The Guardian recently launched a series of short pieces by writers as diverse as Geoff Dyer and Kate Grenville on how to write fiction. The series, dubbed A Guardian Masterclass, includes Rachel Cusk on point of view, DPC Pierre on dialogue and Kate Mosse on plot. Interestingly, the series is available as an eBook for less than three pounds (US$4.45) on Kindle. Turning the series of articles into an eBook is a simple and effective way to capitalise on the seemingly endless appetite that would-be writers have for reading advice about writing.
(It also almost ensures a flurry of copycat eBooks from newspaper publishers as they navigate the rugged terrain of 21st century media.)
The satisfactions of writing are indistinguishable from its challenges and difficulties. It is constantly testing all your faculties and skills (of expression, concentration, memory, imagination and empathy) on the smallest scale (sentences, words, commas) and the largest (the overall design, structure and purpose of the book) simultaneously. It brings you absolutely and always up against your limitations. That’s why people keep at it – and why it’s far easier to give advice about writing than it is to do it.
What do you mean, no story?
Like Walt Whitman’s narrator in Leaves of Grass, this series declares its self-contradiction. Dyer confesses that he has “absolutely no ability to think of – and no interest in – stories and plots,” while Kate Mosse insists that “a good plot is what draws [her] to a novel in the first place.” For the author of four novels, Dyer’s statement has a refreshing whiff of heresy about it. It reassured me that my inability to remember much of the plot details of novels or films I have loved is not sufficient reason for giving up on writing altogether.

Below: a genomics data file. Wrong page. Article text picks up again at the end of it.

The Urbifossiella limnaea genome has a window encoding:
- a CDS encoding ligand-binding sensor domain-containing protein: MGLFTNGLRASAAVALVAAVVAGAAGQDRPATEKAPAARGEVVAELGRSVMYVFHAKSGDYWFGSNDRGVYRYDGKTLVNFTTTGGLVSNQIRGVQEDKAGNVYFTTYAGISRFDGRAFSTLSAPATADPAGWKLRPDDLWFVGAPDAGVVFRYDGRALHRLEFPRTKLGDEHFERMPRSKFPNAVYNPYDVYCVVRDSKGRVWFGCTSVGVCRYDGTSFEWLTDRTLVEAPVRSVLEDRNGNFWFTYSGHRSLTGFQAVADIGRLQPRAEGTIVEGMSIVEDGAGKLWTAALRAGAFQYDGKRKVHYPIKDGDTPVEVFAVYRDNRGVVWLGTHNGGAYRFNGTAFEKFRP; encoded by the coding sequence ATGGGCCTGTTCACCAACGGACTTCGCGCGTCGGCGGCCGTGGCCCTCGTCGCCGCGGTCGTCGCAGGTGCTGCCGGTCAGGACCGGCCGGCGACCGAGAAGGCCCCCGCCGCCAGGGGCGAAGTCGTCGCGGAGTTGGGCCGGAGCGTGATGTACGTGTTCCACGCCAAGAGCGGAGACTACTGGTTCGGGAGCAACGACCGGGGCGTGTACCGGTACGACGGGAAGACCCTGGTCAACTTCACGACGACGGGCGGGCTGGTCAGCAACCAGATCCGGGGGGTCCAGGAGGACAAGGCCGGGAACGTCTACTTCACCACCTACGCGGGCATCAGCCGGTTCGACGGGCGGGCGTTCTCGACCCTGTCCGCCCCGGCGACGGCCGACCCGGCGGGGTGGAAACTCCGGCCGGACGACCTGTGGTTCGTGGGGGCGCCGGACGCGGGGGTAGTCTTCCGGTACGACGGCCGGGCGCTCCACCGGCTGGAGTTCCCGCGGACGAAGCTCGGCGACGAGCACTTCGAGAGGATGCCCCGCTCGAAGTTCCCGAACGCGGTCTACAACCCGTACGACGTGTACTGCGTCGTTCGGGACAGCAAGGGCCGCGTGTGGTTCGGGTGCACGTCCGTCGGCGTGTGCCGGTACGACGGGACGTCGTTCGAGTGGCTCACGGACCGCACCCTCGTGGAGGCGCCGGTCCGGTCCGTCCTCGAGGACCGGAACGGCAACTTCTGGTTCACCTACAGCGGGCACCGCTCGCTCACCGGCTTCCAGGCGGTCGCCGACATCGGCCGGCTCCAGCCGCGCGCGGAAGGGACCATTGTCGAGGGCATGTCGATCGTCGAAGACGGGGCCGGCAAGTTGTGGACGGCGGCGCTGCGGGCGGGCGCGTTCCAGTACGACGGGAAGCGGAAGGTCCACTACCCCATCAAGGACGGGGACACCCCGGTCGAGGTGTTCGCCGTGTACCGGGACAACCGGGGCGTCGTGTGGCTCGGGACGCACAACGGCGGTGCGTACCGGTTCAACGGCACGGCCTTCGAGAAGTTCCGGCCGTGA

The catch is that this lack of emphasis on story must be made up elsewhere. Dyer believes that
Structure and tone must … take over some of the load-bearing work normally assumed by plot.
Structure and tone! What joy it was to read that sentence. Structure and tone are the two favourite parts of any reading experience for me. Whatever sage said that we read so that we know we are not alone (Joan Didion, I believe, among countless others) was proven once again correct.
What of non-fiction?
Dyer maintains that structure and tone are equally important for “certain kinds of non-fiction, those animated by – and reliant on more than – the appeal of their ostensible subject matter.” I take this to mean that no matter your chosen subject, it’s the way that you approach, explore, arrange, and communicate your material that will hold the reader’s attention. That is the only explanation I can muster for the obscure subject matter of so many of my non-fiction reading choices. It’s also the reason why Joan Didion sold more than one million copies of her grief memoir, The Year of Magical Thinking. (Aside from her being Joan Didion.)
I confess I find most writing advice a waste of time. The best advice I ever read was from Francine Prose, who said:
Write the book you want to read.
That will be the kind of book that only you can write. It reminds me of the writing teacher who told me, “There is news that only you can bring.” On this point Dyer manages to convince and reassure:
All that matters is that at some point the book generates a form and style uniquely appropriate to its own needs. Why bother offering readers an experience that they can get from someone else?